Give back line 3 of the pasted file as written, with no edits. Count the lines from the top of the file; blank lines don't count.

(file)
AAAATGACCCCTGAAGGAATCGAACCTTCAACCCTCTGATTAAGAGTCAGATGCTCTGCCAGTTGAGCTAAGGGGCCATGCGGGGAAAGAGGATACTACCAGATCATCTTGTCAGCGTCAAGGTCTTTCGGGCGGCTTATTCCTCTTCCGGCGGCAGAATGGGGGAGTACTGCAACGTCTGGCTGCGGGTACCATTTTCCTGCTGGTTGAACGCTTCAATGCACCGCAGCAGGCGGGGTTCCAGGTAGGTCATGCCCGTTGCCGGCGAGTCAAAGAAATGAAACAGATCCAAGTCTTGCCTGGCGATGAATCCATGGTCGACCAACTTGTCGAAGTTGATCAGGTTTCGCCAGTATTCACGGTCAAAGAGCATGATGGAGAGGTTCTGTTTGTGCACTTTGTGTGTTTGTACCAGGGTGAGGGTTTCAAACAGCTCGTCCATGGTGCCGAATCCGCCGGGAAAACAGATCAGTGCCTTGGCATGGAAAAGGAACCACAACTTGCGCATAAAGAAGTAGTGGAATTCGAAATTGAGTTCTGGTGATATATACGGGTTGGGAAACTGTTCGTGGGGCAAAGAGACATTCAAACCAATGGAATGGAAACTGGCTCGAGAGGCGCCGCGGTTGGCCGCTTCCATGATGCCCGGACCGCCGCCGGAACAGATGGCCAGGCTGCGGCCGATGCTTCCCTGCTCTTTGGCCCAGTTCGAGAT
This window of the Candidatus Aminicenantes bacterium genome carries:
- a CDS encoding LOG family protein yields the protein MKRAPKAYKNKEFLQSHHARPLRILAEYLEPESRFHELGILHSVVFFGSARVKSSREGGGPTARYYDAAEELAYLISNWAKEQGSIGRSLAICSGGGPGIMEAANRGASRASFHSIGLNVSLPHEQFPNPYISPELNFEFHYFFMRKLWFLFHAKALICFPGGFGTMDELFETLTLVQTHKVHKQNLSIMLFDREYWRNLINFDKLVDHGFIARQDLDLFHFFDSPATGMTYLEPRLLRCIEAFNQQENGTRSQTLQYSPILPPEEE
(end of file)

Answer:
- a CDS encoding LOG family protein yields the protein MKRAPKAYKNKEFLQSHHARPLRILAEYLEPESRFHELGILHSVVFFGSARVKSSREGGGPTARYYDAAEELAYLISNWAKEQGSIGRSLAICSGGGPGIMEAANRGASRASFHSIGLNVSLPHEQFPNPYISPELNFEFHYFFMRKLWFLFHAKALICFPGGFGTMDELFETLTLVQTHKVHKQNLSIMLFDREYWRNLINFDKLVDHGFIARQDLDLFHFFDSPATGMTYLEPRLLRCIEAFNQQENGTRSQTLQYSPILPPEEE